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Thu August 21, 2014
Murray State Celebrates 50 Years of Nursing
Dean of Murray's School of Nursing, Dr. Marcie Hobbs says its an exciting time for nursing at Murray State. She visits Sounds Good with an update on MSU's School of Nursing celebrating its 50th Anniversary, the accelerated bachelor's of nursing program with Madisonville Community College, White Coat initiative, "80 by '20" and more.
50 Years of Nursing at Murray State
This year, Murray State's School of Nursing is celebrating the 50th anniversary of the admittance of the first Baccalaureate nursing class envisioned by Dr. Ruth Cole in 1964. Previously, nursing students would come to Murray State for one year before continuing their education in Hopkinsville or Owensboro.
The department is hosting a decade showcase on the evening before Homecoming for Nursing alumni at Mason Hall. Each decade will have a room dedicated to the years they were students at Murray State. It's a free, fun event celebrating and recognizing alumni.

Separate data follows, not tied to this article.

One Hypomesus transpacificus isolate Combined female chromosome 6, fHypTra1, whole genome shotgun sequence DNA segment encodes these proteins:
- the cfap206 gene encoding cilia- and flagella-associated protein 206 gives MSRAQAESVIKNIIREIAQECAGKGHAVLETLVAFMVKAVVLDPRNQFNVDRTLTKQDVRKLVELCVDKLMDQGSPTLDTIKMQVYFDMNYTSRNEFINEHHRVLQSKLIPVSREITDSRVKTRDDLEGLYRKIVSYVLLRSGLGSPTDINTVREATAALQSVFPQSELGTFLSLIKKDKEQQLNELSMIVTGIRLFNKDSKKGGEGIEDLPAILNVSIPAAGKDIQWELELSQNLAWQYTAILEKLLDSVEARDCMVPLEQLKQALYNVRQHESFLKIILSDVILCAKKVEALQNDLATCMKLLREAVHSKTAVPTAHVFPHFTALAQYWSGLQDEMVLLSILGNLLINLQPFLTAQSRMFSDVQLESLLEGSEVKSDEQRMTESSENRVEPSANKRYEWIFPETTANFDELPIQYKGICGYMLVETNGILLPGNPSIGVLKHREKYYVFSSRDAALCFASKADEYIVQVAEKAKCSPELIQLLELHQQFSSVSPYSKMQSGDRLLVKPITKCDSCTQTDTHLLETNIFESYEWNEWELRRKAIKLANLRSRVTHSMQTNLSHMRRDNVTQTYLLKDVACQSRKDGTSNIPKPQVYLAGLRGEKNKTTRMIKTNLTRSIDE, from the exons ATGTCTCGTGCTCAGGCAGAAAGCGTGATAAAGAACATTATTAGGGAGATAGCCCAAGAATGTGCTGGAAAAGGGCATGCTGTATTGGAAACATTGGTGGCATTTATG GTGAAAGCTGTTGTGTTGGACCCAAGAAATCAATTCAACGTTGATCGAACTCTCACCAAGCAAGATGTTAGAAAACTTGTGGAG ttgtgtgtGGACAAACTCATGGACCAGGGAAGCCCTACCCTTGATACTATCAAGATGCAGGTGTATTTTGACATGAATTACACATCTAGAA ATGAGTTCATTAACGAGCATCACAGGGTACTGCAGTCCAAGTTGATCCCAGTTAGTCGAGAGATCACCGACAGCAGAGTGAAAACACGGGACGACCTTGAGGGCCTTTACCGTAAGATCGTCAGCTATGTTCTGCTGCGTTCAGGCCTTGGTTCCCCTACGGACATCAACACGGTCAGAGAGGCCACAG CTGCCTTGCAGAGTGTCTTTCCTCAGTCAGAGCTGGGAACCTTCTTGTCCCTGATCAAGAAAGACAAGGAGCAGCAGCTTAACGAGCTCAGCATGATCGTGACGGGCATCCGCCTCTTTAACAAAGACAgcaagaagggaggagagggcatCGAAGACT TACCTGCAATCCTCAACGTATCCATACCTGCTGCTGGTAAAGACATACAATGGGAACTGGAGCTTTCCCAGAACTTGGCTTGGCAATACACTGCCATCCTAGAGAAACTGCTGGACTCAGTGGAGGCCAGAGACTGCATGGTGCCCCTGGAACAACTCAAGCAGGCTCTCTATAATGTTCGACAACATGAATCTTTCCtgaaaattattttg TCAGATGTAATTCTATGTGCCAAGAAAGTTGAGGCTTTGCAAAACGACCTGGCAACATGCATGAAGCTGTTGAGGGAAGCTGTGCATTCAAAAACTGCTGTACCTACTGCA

'White Coat' and 80% by '20
It's an exciting time for nursing, says Dr. Marcie Hobbs, Dean of Murray's School of Nursing. The School of Nursing was recently reorganized to exist within the School of Nursing and Health Professions: including Nursing, Applied Health Sciences and AHEC (Area Health Education Center). Last May, the school graduated five Doctors of Nursing. This fall, they have admitted 33 doctoral students, including the first Nurse Anesthesia doctoral student.
Murray State University has been selected as one of three Kentucky universities to participate in the White Coat program. Traditionally in medical schools, now professional nursing programs are being chosen to signify new students who have the opportunity to make a commitment to making giving composite care a primary focus in their education and practice.
The Institute of Medicine Reports announced that 80% of the registered nurse workforce should be properly prepared with specific skills by 2020 to adapt to the changing world of medical practice post implementation of the Affordable Care Act and the retiring Baby Boomer workforce. The Kentucky Nurse Capacity Consortium is working with issues regarding nursing practice and how schools can help registered nurses and licensed practicing nurses go through educational tracks more easily.
One of the ways Murray State is enacting 80% by '20 is by partnering with Madisonville Community College, to allow their associate degree nursing students get provisional admission into Murray State's Baccalaureate BSM program so that students can complete coursework in four years through a blended degree.